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Birthday Cupcakes Exempt From Ketchikan Schools’ Nutrition Guidelines

By | April 17, 2014 - 5:08 pm

The Ketchikan School Board adopted new administrative regulations last week governing student nutrition and physical activity, in order to meet new federal standards.

The standards essentially require that only healthy food be served in schools. There are some exceptions built into the rules and the Ketchikan school board added a few more, including the “cupcake clause.”

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Ketchikan-High-SchoolThose last two areas raised some concerns, and led to a couple of language changes in order to relax the rules a little.

One of the issues was selling food at athletic competitions that take place during the school day, such as the recent regional basketball tournament. Many non-students attend those activities, and, as Board Member Stephen Bradford pointed out, want their snacks during a game.

“And I think that we can do that by amending line 263, after ‘sold or served’ add the words, ‘Directly to KGBSD students,’” He said “In other words, they can still operate the concession stand, old guys like me can still go in and enjoy my popcorn and coke while I watch the basketball game. We just have to put up a note up for our own students that says you can’t buy anything until 30 minutes after the instructional period is over.”

That amendment passed unanimously, as did Bradford’s second suggestion, which provides an exception to the healthy food standards for special occasions.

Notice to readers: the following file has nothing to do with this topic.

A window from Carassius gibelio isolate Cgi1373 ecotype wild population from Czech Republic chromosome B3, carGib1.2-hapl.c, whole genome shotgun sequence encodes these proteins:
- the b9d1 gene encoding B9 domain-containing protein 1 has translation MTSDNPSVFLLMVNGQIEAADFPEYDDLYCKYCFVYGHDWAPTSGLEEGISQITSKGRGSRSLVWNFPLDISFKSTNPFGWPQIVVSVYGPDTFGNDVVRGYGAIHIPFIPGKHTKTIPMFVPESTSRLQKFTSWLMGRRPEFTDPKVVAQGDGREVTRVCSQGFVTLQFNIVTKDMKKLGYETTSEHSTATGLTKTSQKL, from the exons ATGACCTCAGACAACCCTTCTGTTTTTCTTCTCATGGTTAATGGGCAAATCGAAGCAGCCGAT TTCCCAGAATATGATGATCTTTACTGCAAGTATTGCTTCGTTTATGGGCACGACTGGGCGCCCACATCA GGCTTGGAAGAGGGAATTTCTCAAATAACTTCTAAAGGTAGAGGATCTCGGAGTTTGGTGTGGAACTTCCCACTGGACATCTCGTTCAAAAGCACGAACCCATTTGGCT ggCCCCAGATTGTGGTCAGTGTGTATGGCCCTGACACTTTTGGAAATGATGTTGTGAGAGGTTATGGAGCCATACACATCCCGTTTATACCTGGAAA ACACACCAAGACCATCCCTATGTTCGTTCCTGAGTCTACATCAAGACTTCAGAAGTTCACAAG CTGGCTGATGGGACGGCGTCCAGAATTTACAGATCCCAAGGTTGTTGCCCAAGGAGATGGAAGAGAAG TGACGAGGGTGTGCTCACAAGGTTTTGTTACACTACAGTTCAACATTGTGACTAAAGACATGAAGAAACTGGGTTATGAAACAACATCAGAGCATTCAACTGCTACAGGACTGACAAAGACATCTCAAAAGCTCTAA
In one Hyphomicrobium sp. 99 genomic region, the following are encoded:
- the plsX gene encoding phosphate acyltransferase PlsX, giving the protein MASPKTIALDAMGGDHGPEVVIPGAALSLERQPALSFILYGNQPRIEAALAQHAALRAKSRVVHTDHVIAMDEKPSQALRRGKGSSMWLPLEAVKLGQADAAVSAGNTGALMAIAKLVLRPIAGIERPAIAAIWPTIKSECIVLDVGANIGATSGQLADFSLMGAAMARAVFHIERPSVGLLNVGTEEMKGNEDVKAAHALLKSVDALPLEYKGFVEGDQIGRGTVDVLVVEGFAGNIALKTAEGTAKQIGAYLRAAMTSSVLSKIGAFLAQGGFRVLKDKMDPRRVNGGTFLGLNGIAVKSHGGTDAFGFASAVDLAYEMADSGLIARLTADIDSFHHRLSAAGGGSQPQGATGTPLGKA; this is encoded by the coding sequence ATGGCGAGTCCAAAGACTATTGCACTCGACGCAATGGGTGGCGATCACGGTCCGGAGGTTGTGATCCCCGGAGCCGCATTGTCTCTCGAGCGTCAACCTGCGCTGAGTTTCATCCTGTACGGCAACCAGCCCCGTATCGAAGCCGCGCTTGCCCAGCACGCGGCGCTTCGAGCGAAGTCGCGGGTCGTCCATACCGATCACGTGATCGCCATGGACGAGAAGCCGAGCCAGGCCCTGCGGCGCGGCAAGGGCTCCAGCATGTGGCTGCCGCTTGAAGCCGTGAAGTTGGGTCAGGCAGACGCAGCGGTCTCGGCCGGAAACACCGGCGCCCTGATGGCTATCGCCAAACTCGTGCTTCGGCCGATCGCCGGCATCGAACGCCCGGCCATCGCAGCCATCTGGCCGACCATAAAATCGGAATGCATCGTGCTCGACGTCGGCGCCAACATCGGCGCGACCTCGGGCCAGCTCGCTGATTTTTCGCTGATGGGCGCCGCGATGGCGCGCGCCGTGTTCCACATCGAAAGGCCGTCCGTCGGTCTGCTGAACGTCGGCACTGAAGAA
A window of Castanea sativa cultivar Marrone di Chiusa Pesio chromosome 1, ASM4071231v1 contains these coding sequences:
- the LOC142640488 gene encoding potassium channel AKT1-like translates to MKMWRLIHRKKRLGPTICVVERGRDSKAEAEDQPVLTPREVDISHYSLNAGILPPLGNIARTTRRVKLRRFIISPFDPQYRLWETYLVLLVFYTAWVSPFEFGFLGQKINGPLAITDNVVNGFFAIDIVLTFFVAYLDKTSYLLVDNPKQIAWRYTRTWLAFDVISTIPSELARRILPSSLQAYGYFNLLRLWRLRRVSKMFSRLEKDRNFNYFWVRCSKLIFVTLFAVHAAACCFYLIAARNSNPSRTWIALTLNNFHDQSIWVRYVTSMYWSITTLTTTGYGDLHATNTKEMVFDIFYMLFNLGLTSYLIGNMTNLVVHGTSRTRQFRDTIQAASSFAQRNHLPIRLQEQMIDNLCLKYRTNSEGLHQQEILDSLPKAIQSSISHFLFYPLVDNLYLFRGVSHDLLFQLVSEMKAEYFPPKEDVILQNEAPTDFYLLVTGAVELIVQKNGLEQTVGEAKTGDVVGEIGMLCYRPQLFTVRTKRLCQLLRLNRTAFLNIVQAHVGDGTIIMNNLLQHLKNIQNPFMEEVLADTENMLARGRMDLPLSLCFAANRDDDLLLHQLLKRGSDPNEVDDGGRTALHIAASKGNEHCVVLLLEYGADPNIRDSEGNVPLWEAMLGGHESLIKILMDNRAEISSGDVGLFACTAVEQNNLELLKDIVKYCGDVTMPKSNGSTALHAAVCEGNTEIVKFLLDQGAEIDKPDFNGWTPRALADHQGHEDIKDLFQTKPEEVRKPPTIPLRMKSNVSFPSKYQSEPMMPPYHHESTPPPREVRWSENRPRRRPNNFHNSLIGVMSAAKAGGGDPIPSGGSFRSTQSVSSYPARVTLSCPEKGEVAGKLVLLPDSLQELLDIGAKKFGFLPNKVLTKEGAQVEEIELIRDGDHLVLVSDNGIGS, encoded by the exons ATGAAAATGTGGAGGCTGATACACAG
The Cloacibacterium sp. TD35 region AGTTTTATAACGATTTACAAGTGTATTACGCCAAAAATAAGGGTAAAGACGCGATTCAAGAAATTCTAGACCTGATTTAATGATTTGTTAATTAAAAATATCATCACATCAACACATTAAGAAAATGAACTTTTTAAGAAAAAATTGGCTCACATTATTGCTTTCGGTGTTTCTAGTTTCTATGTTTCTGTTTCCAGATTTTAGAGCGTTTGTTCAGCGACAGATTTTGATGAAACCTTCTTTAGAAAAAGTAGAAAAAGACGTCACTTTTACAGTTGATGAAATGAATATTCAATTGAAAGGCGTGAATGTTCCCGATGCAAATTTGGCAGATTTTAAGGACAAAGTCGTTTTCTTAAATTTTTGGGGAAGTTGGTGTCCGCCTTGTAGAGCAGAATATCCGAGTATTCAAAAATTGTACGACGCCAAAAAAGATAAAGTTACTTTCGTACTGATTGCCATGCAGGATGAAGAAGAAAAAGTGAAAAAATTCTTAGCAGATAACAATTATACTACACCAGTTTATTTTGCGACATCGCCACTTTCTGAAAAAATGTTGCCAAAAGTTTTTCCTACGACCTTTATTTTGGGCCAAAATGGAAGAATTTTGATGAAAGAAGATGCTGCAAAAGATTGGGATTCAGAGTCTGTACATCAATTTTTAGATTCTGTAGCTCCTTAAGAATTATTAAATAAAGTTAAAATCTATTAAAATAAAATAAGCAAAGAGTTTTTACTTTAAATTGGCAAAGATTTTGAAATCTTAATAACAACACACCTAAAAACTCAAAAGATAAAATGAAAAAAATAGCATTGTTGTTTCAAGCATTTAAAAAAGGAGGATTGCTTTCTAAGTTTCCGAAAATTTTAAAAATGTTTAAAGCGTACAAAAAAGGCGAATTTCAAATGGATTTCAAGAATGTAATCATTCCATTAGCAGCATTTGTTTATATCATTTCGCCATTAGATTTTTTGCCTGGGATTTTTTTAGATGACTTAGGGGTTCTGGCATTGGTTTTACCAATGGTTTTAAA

“So the amendment would be, ‘Traditional or cultural foods may be exempted from the food standards described above for educational or special school or classroom events when offered free of charge,’” Board President Michelle O’Brien summed up.

Board Member Dave Timmerman then asked, “Does that cover cupcakes?”

Bradford answered, “Well, I believe that a cupcake, in our culture, is a standard item to be offered at a birthday.”

Student board member Evan Wick suggested a third amendment to the guidelines. He noted that the rules prohibit any kind of educational material or school display that includes a name-brand of an unhealthy food.

“I’ve brought with me some educational materials. This is my AP world history book. It has a picture of McDonald’s in it. That would fall under the brands or illustrations of unhealthful foods,” he said.

Wick then handed around a detail from a mural that covers a wall in the high school’s commons area. “It features a Burger King soda, fries and what appears to be a cheeseburger, which I do believe probably falls under unhealthful foods,” he said.

As the student representative, Wick isn’t allowed to make motions, but he asked the School Board to consider amending the regulation, adding the words “within reason.” Board Member Trevor Shaw complied, and the amendment passed unanimously.

The main motion also passed without dissent.

Approving it means that the district’s policies now are aligned with the 2010 federal Healthy, Hunger-Free Kids Act.

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